> My deep and wacky competitive instincts don't let me see other cyclists without wanting to catch
    > them. This was supposed to be an easy ride home, and for the first half of the commute, it was.
    > And then, you know, I saw a cyclist.

    How about racing a bus? That's what I did on Monday. There was a 225 right next to me, just as I was
    getting off of the I-90 bike trail and it was getting off of the I-90 itself.

    I know I can beat the 225 when I'm racing it from the top of the hill, but we were both at the
    bottom. Further, I had planned my "after-dark" route home, that takes me through BCC, and is not
    just longer, but hillier than the usual.

    The bus had the advantage in its gas motor and its route had a higher speed limit (and it could
    travel mostly at that limit). Its disadvantage was that it was a rush hour run, and it would have
    more stops and wait longer at them to disgorge passengers.

    Me, I had the extra hills, the longer route -- but I didn't have to worry as much about traffic, and
    the only stops I needed to make were at lights and stop signs.

    The light turned green -- and we were off. Me, grinding my way up the Big Hill; the bus turning left
    to make it to the park-and-ride. We would see who made it first to where we'd intersect, at 164th
    and Lake Hills Blvd, about five miles away. If I couldn't see the bus ahead of me, or if it was
    behind me, I'd declare myself the winner.

    I felt confident in my ability to beat it out until I narrowly missed the long light at 148th and
    Lake Hills Blvd. I sat there and stewed at the red, waiting and waiting, tapping my toe, imagining
    the bus speeding along its designated route far to the east of me.

    After the light turned green, I took off, heedless of fallen birch twigs and other minor hazards,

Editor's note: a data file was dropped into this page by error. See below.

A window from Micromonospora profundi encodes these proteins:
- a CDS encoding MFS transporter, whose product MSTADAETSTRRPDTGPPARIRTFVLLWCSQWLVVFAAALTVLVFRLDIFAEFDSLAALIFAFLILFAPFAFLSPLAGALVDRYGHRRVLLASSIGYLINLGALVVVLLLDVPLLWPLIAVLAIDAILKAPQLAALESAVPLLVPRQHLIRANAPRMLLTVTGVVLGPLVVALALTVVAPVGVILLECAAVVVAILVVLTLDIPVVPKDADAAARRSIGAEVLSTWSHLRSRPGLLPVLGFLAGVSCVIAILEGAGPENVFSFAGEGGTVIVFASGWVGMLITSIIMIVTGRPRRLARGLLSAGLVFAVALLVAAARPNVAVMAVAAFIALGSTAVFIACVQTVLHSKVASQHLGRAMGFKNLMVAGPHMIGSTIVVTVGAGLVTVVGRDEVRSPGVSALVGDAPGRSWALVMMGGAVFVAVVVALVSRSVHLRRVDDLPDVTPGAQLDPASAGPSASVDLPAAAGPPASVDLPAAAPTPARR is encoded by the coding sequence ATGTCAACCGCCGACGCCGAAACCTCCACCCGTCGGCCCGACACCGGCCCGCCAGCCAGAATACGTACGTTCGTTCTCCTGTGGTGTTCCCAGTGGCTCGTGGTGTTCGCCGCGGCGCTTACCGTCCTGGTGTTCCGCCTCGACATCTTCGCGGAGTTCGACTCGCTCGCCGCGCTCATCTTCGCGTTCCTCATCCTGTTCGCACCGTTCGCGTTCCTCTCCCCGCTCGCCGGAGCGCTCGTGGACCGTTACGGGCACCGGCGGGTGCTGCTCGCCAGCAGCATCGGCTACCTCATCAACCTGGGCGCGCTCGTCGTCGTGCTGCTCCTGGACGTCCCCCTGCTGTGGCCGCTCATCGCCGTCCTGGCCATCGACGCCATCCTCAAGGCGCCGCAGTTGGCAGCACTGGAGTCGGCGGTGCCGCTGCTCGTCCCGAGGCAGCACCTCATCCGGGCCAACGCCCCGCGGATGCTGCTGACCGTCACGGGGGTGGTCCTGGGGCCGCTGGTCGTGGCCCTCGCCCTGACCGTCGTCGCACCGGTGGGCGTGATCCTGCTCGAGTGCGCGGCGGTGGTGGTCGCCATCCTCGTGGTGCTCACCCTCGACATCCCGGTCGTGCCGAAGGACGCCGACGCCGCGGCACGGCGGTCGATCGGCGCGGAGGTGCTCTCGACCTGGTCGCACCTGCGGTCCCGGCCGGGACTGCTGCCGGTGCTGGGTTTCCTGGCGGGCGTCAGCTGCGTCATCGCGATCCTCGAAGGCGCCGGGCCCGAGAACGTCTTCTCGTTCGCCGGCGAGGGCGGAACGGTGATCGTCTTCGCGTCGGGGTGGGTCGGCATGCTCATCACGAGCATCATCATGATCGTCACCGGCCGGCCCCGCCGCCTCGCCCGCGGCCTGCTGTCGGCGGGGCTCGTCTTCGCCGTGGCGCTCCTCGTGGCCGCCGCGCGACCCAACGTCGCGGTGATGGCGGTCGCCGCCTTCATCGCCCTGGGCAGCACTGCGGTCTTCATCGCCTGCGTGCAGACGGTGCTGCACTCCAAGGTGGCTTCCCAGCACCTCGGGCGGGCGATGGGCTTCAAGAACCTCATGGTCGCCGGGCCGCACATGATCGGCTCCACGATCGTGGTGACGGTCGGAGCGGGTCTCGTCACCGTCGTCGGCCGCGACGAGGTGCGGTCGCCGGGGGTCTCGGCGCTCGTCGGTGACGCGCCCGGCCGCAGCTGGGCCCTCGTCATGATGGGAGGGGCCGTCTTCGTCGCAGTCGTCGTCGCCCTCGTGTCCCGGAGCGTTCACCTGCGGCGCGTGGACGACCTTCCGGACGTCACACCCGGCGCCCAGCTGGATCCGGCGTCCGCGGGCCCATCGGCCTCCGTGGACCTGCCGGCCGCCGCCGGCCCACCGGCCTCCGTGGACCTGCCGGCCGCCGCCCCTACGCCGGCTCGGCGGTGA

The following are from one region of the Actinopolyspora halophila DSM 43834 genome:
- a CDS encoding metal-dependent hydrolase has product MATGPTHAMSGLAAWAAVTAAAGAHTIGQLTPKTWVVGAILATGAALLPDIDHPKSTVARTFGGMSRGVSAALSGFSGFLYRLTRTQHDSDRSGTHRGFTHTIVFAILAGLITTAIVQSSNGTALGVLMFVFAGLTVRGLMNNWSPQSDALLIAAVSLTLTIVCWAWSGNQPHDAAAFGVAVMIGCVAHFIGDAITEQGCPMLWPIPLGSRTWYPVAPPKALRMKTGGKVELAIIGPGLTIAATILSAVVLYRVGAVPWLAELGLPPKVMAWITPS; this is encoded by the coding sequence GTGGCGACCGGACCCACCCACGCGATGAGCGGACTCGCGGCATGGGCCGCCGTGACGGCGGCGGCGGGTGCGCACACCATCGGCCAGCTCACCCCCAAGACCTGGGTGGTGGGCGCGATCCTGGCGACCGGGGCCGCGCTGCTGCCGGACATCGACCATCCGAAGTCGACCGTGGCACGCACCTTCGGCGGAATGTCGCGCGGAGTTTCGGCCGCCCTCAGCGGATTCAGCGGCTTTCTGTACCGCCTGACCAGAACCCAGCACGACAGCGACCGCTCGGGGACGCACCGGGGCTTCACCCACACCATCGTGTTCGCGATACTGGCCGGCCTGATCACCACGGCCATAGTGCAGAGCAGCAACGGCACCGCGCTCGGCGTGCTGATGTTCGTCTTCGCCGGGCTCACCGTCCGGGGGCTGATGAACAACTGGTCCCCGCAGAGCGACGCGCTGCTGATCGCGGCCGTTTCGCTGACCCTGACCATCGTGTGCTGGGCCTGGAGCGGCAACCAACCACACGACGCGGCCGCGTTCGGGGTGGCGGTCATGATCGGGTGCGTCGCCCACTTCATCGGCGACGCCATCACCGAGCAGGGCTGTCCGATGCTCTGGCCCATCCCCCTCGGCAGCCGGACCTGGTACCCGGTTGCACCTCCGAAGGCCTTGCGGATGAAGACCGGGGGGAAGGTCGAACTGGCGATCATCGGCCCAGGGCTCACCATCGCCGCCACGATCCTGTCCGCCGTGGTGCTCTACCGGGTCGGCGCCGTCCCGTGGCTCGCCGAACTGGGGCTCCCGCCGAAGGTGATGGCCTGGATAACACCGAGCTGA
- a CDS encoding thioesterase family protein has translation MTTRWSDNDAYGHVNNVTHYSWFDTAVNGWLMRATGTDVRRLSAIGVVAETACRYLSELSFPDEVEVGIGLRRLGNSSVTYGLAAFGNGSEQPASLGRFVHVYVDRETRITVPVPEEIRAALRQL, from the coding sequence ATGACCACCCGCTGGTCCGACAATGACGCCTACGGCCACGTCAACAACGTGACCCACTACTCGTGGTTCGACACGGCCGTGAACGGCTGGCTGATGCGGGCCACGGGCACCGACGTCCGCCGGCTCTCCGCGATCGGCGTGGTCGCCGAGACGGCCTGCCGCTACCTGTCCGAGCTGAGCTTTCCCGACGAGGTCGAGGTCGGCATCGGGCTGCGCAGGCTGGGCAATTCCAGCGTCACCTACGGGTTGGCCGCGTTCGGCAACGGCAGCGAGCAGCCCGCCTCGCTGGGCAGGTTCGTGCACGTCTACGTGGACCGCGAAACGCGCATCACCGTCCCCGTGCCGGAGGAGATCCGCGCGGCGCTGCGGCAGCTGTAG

pumping the legs, anticipating the coming Moment of Truth.

    As I was approaching 164th I thought, maybe, I could hear a bus motor. Couldn't be sure, and
    couldn't see around the bend in the road. I entered the four-way stop at 164th. I looked right.
    No bus. Looked left. There was the bus, just having made it through the four-way, working its way
    up the hill.

    Oh no! I lost! Forlornly I turned up the final hill home, trailing behind the victorious bus.

    It was a sad final mile home.

    --
    Warm Regards,

    Claire Petersky
    Please replace earthlink for mouse-potato and .net for .com

    Home of the meditative cyclist:
    http://home.earthlink.net/~cpetersky/Welcome.htm

    New CD coming out this month! See: http://www.tiferet.net

    "To forgive is to set the prisoner free and then discover the prisoner
    was you."
     
  8. Tom Keats

    Tom Keats Guest

    In article <[email protected]_s54>,
    "Claire Petersky" <[email protected]> writes:
    > "Ryan Cousineau" <[email protected]> wrote in message news:rcousine-
    > [email protected]